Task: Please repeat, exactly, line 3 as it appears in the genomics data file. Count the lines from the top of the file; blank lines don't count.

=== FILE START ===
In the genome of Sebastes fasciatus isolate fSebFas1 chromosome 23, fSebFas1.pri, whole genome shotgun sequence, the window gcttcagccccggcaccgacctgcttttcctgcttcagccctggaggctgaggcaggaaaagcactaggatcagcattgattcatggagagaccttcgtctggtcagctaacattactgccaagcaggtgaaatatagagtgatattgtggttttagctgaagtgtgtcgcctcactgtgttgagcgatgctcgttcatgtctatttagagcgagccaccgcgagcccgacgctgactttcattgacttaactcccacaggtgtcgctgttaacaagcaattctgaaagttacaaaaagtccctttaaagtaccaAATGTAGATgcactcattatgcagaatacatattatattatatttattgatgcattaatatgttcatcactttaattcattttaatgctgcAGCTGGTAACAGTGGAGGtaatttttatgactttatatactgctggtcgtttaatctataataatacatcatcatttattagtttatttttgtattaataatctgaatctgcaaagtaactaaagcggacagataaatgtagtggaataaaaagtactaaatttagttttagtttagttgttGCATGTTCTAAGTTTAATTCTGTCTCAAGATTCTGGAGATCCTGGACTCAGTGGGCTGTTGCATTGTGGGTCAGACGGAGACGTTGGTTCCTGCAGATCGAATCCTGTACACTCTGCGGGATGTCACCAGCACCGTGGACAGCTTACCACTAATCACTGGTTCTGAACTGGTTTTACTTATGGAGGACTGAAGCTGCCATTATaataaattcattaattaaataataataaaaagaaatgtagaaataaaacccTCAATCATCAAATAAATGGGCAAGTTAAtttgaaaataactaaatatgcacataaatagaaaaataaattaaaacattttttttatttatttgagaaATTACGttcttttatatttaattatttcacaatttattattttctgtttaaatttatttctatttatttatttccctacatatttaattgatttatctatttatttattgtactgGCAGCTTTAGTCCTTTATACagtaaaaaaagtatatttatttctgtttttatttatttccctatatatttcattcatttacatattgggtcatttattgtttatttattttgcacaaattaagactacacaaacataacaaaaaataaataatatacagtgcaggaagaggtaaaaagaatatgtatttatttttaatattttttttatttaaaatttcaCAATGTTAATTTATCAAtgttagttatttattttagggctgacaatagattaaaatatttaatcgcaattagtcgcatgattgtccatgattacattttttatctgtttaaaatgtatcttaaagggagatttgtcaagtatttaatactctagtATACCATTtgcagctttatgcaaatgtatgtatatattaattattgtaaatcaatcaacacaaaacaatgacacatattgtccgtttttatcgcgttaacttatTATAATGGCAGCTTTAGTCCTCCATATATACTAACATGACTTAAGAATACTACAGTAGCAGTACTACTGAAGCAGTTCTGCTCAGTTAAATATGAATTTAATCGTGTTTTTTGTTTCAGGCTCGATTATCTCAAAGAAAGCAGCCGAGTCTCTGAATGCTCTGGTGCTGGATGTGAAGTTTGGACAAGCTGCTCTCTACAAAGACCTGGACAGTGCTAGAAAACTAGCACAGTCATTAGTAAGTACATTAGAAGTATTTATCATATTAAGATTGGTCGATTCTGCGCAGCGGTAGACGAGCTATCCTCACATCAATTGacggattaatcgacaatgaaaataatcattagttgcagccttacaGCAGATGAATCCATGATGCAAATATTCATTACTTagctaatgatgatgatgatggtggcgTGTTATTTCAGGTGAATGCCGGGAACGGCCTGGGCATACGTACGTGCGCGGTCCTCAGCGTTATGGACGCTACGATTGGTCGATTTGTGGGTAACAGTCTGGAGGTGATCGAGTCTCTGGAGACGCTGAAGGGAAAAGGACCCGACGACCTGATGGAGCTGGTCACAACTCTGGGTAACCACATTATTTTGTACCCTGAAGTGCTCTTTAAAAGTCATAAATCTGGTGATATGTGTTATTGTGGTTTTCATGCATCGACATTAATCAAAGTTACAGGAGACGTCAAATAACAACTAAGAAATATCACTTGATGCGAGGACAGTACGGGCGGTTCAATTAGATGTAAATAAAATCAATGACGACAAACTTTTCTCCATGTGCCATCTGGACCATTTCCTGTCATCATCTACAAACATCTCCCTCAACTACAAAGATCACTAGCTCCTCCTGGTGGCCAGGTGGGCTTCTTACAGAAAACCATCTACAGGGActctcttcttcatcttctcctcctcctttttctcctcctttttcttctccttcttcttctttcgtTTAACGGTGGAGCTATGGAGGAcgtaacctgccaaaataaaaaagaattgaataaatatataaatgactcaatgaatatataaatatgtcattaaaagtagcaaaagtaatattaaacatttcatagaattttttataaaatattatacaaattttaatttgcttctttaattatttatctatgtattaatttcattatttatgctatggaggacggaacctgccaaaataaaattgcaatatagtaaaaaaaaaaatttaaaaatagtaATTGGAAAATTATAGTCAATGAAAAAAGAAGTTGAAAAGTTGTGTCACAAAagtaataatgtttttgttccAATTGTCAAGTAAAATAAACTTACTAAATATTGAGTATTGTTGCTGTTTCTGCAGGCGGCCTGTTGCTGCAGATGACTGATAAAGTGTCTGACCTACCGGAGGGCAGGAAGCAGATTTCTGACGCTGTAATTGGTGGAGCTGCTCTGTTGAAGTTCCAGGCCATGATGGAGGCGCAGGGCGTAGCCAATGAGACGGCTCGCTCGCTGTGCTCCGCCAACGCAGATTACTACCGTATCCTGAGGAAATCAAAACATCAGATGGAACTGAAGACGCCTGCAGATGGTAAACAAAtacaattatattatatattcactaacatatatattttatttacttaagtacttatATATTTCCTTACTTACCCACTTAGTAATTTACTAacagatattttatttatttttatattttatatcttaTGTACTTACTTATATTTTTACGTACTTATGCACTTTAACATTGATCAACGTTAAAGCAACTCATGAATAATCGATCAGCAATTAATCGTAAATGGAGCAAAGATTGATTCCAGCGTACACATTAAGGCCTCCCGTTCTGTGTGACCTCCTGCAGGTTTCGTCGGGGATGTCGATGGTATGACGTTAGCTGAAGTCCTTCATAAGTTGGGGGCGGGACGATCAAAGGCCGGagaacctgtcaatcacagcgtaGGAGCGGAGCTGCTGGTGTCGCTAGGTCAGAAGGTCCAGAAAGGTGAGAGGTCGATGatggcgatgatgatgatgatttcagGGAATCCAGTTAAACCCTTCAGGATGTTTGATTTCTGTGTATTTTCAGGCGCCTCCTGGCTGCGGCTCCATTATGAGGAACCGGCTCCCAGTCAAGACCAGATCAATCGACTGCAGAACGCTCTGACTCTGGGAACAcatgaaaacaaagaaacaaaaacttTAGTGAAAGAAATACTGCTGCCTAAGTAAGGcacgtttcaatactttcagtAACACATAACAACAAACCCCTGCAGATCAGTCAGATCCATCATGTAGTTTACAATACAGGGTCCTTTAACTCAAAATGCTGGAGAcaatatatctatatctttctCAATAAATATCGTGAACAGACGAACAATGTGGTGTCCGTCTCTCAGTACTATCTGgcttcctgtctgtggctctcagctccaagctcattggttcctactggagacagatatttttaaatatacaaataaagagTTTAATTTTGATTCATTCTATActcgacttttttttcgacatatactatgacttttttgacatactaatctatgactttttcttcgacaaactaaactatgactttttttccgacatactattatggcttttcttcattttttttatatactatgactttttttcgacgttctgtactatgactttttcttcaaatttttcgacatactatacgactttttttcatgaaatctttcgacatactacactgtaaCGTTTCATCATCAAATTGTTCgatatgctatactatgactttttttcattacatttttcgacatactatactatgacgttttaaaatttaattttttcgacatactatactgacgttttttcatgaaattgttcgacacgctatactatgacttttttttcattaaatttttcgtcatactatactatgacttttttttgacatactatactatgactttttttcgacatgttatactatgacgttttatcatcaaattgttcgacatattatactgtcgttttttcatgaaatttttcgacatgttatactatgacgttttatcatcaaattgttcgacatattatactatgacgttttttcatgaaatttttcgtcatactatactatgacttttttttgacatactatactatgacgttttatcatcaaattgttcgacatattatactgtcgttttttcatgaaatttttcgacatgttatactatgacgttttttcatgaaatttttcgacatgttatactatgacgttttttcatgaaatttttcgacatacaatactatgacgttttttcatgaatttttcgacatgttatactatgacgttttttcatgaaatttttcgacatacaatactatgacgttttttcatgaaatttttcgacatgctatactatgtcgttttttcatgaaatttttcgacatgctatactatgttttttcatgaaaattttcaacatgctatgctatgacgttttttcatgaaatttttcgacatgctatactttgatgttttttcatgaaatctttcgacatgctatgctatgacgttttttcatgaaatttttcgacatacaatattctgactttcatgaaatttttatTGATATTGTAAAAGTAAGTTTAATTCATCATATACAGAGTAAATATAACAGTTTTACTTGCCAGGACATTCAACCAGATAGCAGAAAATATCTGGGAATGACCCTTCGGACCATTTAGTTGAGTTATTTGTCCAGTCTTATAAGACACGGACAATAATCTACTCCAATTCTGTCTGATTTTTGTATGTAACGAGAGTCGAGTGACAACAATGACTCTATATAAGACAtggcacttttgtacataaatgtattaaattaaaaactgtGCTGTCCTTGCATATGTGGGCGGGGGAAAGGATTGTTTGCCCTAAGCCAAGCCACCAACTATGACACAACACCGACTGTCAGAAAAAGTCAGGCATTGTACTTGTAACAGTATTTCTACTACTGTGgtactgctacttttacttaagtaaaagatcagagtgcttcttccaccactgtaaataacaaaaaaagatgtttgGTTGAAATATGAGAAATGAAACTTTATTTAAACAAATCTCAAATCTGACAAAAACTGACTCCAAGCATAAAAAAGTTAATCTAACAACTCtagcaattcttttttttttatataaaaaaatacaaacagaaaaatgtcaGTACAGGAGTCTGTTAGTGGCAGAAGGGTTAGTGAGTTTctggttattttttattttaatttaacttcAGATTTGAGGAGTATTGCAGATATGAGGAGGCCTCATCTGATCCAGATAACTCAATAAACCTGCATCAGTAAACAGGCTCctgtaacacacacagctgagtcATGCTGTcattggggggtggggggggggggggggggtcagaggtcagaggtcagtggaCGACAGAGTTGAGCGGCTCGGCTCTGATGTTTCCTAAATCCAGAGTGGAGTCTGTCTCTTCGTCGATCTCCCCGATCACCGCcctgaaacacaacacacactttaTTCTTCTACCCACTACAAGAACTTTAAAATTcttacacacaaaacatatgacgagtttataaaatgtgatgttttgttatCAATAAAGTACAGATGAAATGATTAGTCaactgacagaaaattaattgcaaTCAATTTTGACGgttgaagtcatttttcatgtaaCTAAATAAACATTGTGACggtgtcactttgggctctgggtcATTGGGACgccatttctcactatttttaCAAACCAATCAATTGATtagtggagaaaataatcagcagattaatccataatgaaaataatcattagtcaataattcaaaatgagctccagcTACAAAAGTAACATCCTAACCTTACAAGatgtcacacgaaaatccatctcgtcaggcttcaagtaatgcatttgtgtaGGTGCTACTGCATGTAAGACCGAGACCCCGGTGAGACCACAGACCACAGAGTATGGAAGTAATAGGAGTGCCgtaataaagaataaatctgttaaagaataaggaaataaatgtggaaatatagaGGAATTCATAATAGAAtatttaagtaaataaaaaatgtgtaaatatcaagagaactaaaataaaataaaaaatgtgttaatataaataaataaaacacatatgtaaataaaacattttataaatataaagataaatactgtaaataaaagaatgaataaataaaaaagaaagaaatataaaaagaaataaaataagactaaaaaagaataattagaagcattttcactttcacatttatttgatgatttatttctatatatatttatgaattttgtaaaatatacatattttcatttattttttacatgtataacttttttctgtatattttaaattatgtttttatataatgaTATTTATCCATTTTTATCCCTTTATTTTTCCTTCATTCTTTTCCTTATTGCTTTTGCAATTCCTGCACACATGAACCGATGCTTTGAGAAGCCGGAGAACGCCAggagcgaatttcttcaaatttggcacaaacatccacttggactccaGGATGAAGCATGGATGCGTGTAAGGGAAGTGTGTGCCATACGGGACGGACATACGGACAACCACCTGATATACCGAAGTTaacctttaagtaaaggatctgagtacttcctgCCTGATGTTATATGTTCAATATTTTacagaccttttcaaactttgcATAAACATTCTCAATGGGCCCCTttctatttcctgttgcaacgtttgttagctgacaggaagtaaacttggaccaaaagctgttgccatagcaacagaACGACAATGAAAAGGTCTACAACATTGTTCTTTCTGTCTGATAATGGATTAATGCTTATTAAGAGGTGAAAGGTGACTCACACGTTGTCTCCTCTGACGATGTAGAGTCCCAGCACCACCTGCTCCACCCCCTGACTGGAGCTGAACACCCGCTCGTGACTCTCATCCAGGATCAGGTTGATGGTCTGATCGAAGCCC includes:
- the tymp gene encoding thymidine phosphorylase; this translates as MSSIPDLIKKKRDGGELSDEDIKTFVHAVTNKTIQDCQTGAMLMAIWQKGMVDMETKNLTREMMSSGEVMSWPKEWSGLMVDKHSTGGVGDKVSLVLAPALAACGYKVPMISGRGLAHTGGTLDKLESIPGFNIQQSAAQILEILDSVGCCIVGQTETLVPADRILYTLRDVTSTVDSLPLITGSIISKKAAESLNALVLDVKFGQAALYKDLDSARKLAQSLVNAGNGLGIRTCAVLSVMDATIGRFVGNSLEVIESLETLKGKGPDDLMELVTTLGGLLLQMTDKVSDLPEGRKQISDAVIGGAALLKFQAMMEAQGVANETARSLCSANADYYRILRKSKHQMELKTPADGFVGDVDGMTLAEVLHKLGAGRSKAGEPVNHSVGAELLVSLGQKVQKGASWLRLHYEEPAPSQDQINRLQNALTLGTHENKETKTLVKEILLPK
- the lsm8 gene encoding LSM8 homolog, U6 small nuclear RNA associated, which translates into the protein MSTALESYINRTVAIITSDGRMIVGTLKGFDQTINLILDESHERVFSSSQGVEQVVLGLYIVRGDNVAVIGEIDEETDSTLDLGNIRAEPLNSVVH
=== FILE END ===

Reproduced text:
- the lsm8 gene encoding LSM8 homolog, U6 small nuclear RNA associated, which translates into the protein MSTALESYINRTVAIITSDGRMIVGTLKGFDQTINLILDESHERVFSSSQGVEQVVLGLYIVRGDNVAVIGEIDEETDSTLDLGNIRAEPLNSVVH